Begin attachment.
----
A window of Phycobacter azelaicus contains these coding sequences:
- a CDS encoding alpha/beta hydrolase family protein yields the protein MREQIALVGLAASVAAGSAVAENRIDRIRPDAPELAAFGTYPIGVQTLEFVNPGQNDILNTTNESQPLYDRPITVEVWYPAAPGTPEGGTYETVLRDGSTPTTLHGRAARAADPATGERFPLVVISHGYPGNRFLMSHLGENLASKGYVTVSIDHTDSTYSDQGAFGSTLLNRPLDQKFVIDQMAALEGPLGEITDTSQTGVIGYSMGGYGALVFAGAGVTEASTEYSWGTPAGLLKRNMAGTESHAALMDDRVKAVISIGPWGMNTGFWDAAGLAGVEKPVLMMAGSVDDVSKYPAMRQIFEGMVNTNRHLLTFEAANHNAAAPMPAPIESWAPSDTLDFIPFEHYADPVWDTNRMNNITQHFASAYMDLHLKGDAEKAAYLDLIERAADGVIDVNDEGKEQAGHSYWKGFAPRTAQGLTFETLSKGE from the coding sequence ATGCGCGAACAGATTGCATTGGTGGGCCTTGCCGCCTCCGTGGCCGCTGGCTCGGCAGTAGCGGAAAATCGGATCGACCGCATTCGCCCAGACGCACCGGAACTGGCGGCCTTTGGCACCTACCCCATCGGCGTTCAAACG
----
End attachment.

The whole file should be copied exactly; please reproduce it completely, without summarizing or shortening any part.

A window of Phycobacter azelaicus contains these coding sequences:
- a CDS encoding alpha/beta hydrolase family protein yields the protein MREQIALVGLAASVAAGSAVAENRIDRIRPDAPELAAFGTYPIGVQTLEFVNPGQNDILNTTNESQPLYDRPITVEVWYPAAPGTPEGGTYETVLRDGSTPTTLHGRAARAADPATGERFPLVVISHGYPGNRFLMSHLGENLASKGYVTVSIDHTDSTYSDQGAFGSTLLNRPLDQKFVIDQMAALEGPLGEITDTSQTGVIGYSMGGYGALVFAGAGVTEASTEYSWGTPAGLLKRNMAGTESHAALMDDRVKAVISIGPWGMNTGFWDAAGLAGVEKPVLMMAGSVDDVSKYPAMRQIFEGMVNTNRHLLTFEAANHNAAAPMPAPIESWAPSDTLDFIPFEHYADPVWDTNRMNNITQHFASAYMDLHLKGDAEKAAYLDLIERAADGVIDVNDEGKEQAGHSYWKGFAPRTAQGLTFETLSKGE from the coding sequence ATGCGCGAACAGATTGCATTGGTGGGCCTTGCCGCCTCCGTGGCCGCTGGCTCGGCAGTAGCGGAAAATCGGATCGACCGCATTCGCCCAGACGCACCGGAACTGGCGGCCTTTGGCACCTACCCCATCGGCGTTCAAACG